When New York Archbishop Timothy Dolan got word he was becoming a cardinal in the Roman Catholic Church, he knew just who to call: Mom.
"It's about time," was her response, according to Dolan.
Dolan, 61, is one of 22 prelates who will be elevated to cardinal in a ceremony at the Vatican Feb. 18. Pope Benedict XVI made the announcement in Rome on Friday, following an Epiphany Mass that ended the Vatican's main Christmas celebrations.
The list includes one other American, Edwin O'Brien, Grand Master of the Order of the Holy Sepulchre of Jerusalem and the former archbishop of Baltimore.
Dolan said Friday that the Vatican's choice is an honor not just for him, but for all New York, as if the pope were putting "the red hat of the cardinal" on top of the Empire State Building or other city landmarks.
"I am honored, humbled and grateful," Dolan said after celebrating Mass at St. Patrick's Cathedral. "But let's be frank; this is not about Timothy Dolan, this is an honor from the Holy Father to the Archdiocese of New York, and to all our cherished friends and neighbors who call this great community home."
Cardinals are the pope's key advisers and are members of the group that will eventually elect Benedict's successor.
Dolan was installed as archbishop of New York in 2009 after serving as archbishop of Milwaukee. He succeeded Cardinal Edward Egan, who reached the mandatory retirement age of 75 in 2007.
Although he is retired, Egan remains a cardinal and would be eligible to elect a pope until he turns 80 in April. Dolan's promotion was expected, in light of Egan's approaching milestone.
Dolan's outgoing, voluble presence contrasts with Egan's more scholarly demeanor.
At a news conference in front of nativity scene inside St. Patrick's, he joked that his new title means "I've got to get a new outfit and, I guess, new stationery."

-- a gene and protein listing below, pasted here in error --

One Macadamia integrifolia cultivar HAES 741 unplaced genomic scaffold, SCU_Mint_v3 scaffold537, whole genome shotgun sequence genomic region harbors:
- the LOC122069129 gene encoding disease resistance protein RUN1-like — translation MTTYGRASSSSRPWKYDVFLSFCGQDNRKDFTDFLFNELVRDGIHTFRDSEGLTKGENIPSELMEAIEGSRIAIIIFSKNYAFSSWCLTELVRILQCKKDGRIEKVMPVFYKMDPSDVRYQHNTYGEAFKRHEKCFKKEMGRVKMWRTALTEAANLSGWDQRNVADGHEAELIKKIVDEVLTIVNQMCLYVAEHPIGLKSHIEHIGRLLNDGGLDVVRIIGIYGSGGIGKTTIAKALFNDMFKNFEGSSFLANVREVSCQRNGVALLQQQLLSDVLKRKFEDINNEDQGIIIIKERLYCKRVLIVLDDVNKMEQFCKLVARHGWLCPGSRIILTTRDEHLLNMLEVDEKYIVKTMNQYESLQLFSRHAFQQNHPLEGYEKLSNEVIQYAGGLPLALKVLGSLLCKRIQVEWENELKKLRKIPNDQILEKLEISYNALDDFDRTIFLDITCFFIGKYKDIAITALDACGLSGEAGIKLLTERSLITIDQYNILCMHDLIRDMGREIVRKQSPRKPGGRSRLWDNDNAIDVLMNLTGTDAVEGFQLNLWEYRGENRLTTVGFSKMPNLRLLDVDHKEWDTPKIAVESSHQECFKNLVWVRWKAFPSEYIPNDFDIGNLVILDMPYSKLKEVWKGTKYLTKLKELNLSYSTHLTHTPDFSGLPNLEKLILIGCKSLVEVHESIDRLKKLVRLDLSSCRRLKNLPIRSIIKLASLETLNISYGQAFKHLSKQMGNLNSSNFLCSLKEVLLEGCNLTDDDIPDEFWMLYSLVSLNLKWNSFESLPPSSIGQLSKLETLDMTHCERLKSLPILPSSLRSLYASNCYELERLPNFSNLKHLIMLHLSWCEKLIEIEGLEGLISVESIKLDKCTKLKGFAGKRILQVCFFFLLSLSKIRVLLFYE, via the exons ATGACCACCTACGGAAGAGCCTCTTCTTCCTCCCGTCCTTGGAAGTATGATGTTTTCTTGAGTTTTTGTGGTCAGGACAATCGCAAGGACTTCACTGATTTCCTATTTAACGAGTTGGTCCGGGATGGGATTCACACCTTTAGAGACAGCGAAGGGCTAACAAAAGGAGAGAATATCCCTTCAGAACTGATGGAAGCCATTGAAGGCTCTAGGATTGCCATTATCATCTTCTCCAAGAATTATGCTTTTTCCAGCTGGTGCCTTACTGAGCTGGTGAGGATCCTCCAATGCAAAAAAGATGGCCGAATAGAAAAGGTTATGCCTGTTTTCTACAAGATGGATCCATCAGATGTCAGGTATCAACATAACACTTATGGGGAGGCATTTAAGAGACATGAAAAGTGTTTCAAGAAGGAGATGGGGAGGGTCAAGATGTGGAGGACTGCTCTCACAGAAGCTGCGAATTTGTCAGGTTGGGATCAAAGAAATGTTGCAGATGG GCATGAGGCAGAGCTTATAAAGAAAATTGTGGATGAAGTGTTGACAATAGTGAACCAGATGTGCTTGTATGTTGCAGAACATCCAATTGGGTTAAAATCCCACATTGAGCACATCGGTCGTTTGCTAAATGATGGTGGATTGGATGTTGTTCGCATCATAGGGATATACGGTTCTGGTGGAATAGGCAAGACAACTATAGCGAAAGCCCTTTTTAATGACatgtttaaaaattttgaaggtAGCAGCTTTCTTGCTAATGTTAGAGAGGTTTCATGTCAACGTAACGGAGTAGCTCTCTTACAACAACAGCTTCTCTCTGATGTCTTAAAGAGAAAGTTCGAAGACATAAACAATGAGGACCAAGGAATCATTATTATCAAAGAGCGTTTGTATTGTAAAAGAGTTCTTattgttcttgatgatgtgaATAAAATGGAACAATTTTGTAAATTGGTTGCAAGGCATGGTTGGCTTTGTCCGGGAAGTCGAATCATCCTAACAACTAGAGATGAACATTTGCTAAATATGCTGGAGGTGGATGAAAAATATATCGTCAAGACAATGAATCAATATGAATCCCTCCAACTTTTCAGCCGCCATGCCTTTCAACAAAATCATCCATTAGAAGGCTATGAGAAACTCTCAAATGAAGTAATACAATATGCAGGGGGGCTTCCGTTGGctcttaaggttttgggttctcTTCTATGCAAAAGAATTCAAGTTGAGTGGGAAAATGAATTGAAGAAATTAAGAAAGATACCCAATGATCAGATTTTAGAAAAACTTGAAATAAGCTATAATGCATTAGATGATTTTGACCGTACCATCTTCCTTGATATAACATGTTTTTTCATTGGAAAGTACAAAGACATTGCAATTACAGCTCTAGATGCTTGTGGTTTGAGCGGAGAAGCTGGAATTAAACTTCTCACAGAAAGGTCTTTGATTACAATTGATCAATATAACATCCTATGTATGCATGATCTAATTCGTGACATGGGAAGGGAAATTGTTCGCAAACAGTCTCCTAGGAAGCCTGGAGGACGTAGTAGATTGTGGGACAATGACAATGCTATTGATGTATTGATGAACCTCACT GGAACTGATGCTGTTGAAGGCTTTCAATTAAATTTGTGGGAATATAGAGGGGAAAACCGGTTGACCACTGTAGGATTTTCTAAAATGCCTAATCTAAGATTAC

He said he had recently read a biography of President John F. Kennedy and recalled Kennedy's reply to someone who congratulated him on the honor of the presidency.
"`Thank you,' John Kennedy replied, `but I don't look at it so much as an honor as a call to higher service.' My sentiments exactly," Dolan said. "This is not about privilege, change of colors, hats, new clothes, places of honor or a different title. Jesus warned us against all of that stuff."
Tourist Barbara Daly, of Buffalo, visiting St. Patrick's, said Dolan's elevation to cardinal is great.
"Everyone admires him," Daly said. "You can't say anything bad about him. He's personable and he's current."
Dolan will continue to lead the New York Archdiocese but said he will have more duties to the "church universal."
Dolan was ordained a priest in 1976 and earned a doctorate in American Church History at the Catholic University of America.
In 1987, he was appointed to a five-year term as secretary to the Apostolic Nunciature in Washington, D.C. In 1994, he was appointed rector of the Pontifical North American College in Rome where he served until June 2001.
In 2001, Dolan was named the Auxiliary Bishop of St. Louis by Pope John Paul II. In November, he was elected president of the United States Conference of Catholic Bishops.